Louisville head coach Bobby Petrino, who once coached LSU rival Arkansas and gained a taste of coaching in the SEC (and SEC West), says he is not going anywhere and looks forward to continue building at Louisville.

“I’m not interested in going anywhere,” Petrino said during a weekly press conference on Tuesday. “I’m very fortunate to be the head coach here at the University of Louisville, very happy about that, very glad I have the support of our athletic director Tom Jurich. We were able to sit down last year and do a new contract. We’re going to expand the stadium. We’re coming off one of the greatest crowds and Card Marches I’ve been around. We feel like we’ve got everything going in the right direction.”

Then came the signature line that you would expect any coach to say about the current job position they own when approached about any other possible job vacancy.

“This is the job I want. This is where I’m going to be.”

Now, we have all been following this stuff long enough to understand that just about every coach is going to say these things. They have to for a number of reasons, including keeping the fans (and donors) calm and keeping recruiting efforts on solid footing. Sometimes coaches will lie when in this situation, and sometimes the honest feeling will actually change once details about a possible new contract enter the equation. It is the ultimate variable that can shift the balance of the entire outlook at any given moment.

So any time Petrino and any other coach has to go on record and say this, take it with a grain of salt. Petrino does indeed appear to be happy and settled in back at Louisville, where he arguably has experienced the height of his coaching success under two different stints, and few coaches can say the grass is not always greener once you leave Louisville. Plus, Petrino appears to have everything he might need to build a championship program at Louisville now and in the future that LSU might be able to offer (although recruiting at LSU would appear to be an advantage).

Petrino has a true ACC and playoff contender this season with Louisville. This week he takes the Cardinals on the road for a pivotal ACC Atlantic Division contest with defending ACC champion Clemson. A win for Louisville will pretty much wrap up the division with two months still to play barring a complete meltdown. Louisville already owns a win over Florida State and has quickly moved to being the betting favorite this weekend on the road at Clemson.

I’m dropping this gem from LSU Freek here just because…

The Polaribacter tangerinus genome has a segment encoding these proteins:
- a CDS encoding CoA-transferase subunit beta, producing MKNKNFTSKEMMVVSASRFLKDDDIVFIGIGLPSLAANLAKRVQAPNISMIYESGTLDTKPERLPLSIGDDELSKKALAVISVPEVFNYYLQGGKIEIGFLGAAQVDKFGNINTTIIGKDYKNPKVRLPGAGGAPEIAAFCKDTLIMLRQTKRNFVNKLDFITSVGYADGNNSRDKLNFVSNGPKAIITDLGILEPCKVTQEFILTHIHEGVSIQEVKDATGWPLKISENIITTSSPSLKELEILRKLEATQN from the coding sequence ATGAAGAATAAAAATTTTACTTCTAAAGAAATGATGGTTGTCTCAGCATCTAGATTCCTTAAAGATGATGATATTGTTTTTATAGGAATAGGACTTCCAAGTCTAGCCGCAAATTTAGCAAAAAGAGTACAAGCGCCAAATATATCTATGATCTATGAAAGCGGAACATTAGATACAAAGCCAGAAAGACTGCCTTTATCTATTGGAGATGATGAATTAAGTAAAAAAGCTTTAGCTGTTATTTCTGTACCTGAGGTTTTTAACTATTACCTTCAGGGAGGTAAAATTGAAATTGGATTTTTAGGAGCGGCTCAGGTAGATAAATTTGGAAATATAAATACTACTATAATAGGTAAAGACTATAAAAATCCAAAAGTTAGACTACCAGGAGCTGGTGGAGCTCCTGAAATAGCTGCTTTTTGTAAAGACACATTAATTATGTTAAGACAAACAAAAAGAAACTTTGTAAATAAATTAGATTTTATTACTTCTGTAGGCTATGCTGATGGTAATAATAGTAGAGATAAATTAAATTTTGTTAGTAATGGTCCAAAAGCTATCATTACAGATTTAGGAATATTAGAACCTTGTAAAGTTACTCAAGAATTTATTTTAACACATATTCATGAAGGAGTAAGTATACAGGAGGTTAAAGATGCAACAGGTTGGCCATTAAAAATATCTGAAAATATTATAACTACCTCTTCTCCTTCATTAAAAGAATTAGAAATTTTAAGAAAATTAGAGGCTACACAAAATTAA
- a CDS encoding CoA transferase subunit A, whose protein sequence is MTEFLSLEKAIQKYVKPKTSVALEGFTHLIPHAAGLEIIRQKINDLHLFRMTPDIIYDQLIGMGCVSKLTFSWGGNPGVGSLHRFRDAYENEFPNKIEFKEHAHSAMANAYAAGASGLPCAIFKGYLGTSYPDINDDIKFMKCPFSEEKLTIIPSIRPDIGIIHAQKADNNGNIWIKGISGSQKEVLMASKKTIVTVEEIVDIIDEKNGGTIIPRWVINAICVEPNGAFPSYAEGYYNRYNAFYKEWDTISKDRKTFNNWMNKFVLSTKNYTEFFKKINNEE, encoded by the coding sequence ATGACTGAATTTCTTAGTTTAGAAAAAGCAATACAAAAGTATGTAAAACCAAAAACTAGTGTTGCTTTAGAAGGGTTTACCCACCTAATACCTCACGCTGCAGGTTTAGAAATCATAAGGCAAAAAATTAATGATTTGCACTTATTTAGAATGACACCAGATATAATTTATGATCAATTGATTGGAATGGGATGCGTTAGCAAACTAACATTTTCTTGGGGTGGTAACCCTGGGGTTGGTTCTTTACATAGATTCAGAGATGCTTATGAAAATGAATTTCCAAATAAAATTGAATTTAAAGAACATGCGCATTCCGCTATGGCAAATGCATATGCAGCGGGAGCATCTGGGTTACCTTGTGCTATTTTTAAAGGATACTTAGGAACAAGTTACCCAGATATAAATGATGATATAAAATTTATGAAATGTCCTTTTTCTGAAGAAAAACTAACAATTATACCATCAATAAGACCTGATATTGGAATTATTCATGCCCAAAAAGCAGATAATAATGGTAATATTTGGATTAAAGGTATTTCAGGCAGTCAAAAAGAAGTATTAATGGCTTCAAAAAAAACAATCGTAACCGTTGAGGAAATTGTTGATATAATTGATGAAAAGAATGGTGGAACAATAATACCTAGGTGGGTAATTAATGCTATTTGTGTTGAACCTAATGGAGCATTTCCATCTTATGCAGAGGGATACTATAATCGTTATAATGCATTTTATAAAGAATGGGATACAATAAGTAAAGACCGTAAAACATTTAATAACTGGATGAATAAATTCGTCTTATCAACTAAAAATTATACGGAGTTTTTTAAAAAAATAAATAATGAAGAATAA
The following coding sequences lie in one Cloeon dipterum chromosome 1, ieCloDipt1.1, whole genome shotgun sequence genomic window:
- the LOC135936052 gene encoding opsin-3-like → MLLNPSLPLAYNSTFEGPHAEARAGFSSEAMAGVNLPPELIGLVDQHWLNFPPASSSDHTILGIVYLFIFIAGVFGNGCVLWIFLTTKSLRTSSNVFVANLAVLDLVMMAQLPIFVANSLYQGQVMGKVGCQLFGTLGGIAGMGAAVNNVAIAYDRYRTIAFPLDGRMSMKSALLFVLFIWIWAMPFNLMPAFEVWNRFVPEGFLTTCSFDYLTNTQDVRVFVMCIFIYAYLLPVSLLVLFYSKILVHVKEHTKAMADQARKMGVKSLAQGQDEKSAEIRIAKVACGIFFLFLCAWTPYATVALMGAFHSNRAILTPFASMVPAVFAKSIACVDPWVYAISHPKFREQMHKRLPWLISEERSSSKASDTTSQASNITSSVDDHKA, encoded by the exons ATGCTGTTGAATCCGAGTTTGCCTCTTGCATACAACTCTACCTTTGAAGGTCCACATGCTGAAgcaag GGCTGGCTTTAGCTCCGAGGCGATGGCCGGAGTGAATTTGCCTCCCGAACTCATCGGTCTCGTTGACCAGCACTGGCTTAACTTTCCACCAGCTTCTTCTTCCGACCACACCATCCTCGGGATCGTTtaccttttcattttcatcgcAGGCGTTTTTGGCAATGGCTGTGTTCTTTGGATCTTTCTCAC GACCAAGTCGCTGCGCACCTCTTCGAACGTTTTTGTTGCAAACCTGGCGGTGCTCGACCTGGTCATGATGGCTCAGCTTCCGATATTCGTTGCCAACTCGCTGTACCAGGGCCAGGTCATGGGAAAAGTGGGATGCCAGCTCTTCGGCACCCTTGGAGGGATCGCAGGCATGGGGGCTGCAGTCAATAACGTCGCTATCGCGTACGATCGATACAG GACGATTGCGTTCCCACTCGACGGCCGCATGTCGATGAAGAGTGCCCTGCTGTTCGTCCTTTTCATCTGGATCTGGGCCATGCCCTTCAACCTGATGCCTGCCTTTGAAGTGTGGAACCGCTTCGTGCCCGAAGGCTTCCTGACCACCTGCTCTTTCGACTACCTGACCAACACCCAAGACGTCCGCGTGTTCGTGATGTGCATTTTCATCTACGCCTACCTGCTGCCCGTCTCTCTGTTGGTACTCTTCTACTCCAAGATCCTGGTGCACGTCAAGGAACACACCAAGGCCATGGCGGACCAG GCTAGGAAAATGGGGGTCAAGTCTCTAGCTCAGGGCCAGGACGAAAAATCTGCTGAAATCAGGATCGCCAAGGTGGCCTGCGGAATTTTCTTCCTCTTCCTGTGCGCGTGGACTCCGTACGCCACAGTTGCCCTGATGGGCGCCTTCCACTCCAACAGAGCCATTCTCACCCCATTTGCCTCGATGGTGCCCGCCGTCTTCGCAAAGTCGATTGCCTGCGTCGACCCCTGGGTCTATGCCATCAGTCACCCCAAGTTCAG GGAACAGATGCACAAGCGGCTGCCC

Arkansas AD Jeff Long will not let past affect how Bobby Petrino viewed in playoff picture

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With Louisville ascending quickly out of the gates of the college football season, the early playoff discussions have already begun. Bobby Petrino has seemingly resurrected his career as a head coach after a complete disaster of an off-field situation saw his run at Arkansas crash on the side of the road. Now, with Petrino and the Cardinals very much worth discussing as a legitimate national title contender three weeks into the season, Petrino’s old boss at Arkansas says the past will not affect the present.

Jeff Long, athletics director at Arkansas, of course, is that former boss of Petrino’s. Long may have felt let down by Petrino in the final days of his time as head coach of the Razorbacks, but Long and the rest of the College Football Playoff have one specific job to accomplish at the end of the year; field the best four teams in college football into a College Football Playoff. Long’s past feelings about Petrino will not affect how the Cardinals may or may not be viewed in the national title picture should Louisville be so fortunate to be in such a position at the end of the season.

“No, there’s no reason for me to recuse myself,” Long said, according to the Associated Press. It is standard protocol for any member of the College Football Playoff selection committee with a direct tie to any potential playoff candidate to leave the room during discussion of that specific school. Although Petrino is a former coach at Long’s Arkansas, that does not come into the equation for Long’s role on the committee.”I think Louisville is a fine football program, and they demonstrated that after three weeks of the season. We’ve got six more weeks before we rank a group of teams.”

“I think Louisville is a fine football program, and they demonstrated that after three weeks of the season. We’ve got six more weeks before we rank a group of teams.”

Long, as the chairman of the selection committee, has previously been tasked with addressing the committee’s weekly poll on live television and essentially serve as the face of the committee (that responsibility is now Texas Tech AD Kirby Hocutt‘s). The reaction to some of Long’s comments during the weekly poll explanations have been taken to task a number of times during the past two seasons, but these comments related specifically to Petrino and Louisville are fair and honest. There is no reason Long should be removed from the discussion of Louisville as long as there is no evidence suggesting Long still has an ax to grind with Petrino. We are more than a few years removed from Petrino’s last stint at Arkansas, so as long as the water has passed under the bridge, Long should remain on the selection committee if and when Louisville is discussed.